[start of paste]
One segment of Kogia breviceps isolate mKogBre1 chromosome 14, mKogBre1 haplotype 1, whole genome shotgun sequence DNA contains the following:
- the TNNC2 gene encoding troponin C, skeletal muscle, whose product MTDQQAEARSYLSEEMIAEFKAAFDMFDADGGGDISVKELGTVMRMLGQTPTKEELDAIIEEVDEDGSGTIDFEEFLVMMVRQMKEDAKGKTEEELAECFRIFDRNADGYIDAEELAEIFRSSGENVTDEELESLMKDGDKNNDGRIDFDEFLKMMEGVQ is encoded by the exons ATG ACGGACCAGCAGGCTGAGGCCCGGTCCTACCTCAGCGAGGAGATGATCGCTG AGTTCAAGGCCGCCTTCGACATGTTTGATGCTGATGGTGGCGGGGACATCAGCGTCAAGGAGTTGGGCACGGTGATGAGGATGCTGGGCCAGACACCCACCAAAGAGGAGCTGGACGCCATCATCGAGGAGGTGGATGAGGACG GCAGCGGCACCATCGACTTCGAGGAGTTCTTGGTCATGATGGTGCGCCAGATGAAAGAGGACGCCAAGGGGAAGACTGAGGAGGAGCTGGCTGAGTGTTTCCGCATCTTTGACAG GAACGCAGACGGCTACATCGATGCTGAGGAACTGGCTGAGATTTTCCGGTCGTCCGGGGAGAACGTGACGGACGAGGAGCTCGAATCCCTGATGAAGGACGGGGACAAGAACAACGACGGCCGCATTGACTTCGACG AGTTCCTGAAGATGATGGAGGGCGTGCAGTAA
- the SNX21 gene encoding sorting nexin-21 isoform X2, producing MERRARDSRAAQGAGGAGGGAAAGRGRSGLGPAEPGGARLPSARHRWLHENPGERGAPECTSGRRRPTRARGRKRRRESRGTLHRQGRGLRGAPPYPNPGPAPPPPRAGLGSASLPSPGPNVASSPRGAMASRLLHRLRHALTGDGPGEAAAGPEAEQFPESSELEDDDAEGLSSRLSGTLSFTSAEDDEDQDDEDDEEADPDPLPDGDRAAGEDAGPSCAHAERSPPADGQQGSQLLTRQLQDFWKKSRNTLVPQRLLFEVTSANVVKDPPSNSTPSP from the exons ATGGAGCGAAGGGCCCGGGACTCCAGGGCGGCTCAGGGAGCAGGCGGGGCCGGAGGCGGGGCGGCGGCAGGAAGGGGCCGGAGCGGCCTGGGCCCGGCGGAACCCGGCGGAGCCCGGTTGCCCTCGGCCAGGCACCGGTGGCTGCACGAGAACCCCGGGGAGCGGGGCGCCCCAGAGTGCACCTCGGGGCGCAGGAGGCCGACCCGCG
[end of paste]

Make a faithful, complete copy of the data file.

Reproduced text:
One segment of Kogia breviceps isolate mKogBre1 chromosome 14, mKogBre1 haplotype 1, whole genome shotgun sequence DNA contains the following:
- the TNNC2 gene encoding troponin C, skeletal muscle, whose product MTDQQAEARSYLSEEMIAEFKAAFDMFDADGGGDISVKELGTVMRMLGQTPTKEELDAIIEEVDEDGSGTIDFEEFLVMMVRQMKEDAKGKTEEELAECFRIFDRNADGYIDAEELAEIFRSSGENVTDEELESLMKDGDKNNDGRIDFDEFLKMMEGVQ is encoded by the exons ATG ACGGACCAGCAGGCTGAGGCCCGGTCCTACCTCAGCGAGGAGATGATCGCTG AGTTCAAGGCCGCCTTCGACATGTTTGATGCTGATGGTGGCGGGGACATCAGCGTCAAGGAGTTGGGCACGGTGATGAGGATGCTGGGCCAGACACCCACCAAAGAGGAGCTGGACGCCATCATCGAGGAGGTGGATGAGGACG GCAGCGGCACCATCGACTTCGAGGAGTTCTTGGTCATGATGGTGCGCCAGATGAAAGAGGACGCCAAGGGGAAGACTGAGGAGGAGCTGGCTGAGTGTTTCCGCATCTTTGACAG GAACGCAGACGGCTACATCGATGCTGAGGAACTGGCTGAGATTTTCCGGTCGTCCGGGGAGAACGTGACGGACGAGGAGCTCGAATCCCTGATGAAGGACGGGGACAAGAACAACGACGGCCGCATTGACTTCGACG AGTTCCTGAAGATGATGGAGGGCGTGCAGTAA
- the SNX21 gene encoding sorting nexin-21 isoform X2, producing MERRARDSRAAQGAGGAGGGAAAGRGRSGLGPAEPGGARLPSARHRWLHENPGERGAPECTSGRRRPTRARGRKRRRESRGTLHRQGRGLRGAPPYPNPGPAPPPPRAGLGSASLPSPGPNVASSPRGAMASRLLHRLRHALTGDGPGEAAAGPEAEQFPESSELEDDDAEGLSSRLSGTLSFTSAEDDEDQDDEDDEEADPDPLPDGDRAAGEDAGPSCAHAERSPPADGQQGSQLLTRQLQDFWKKSRNTLVPQRLLFEVTSANVVKDPPSNSTPSP from the exons ATGGAGCGAAGGGCCCGGGACTCCAGGGCGGCTCAGGGAGCAGGCGGGGCCGGAGGCGGGGCGGCGGCAGGAAGGGGCCGGAGCGGCCTGGGCCCGGCGGAACCCGGCGGAGCCCGGTTGCCCTCGGCCAGGCACCGGTGGCTGCACGAGAACCCCGGGGAGCGGGGCGCCCCAGAGTGCACCTCGGGGCGCAGGAGGCCGACCCGCG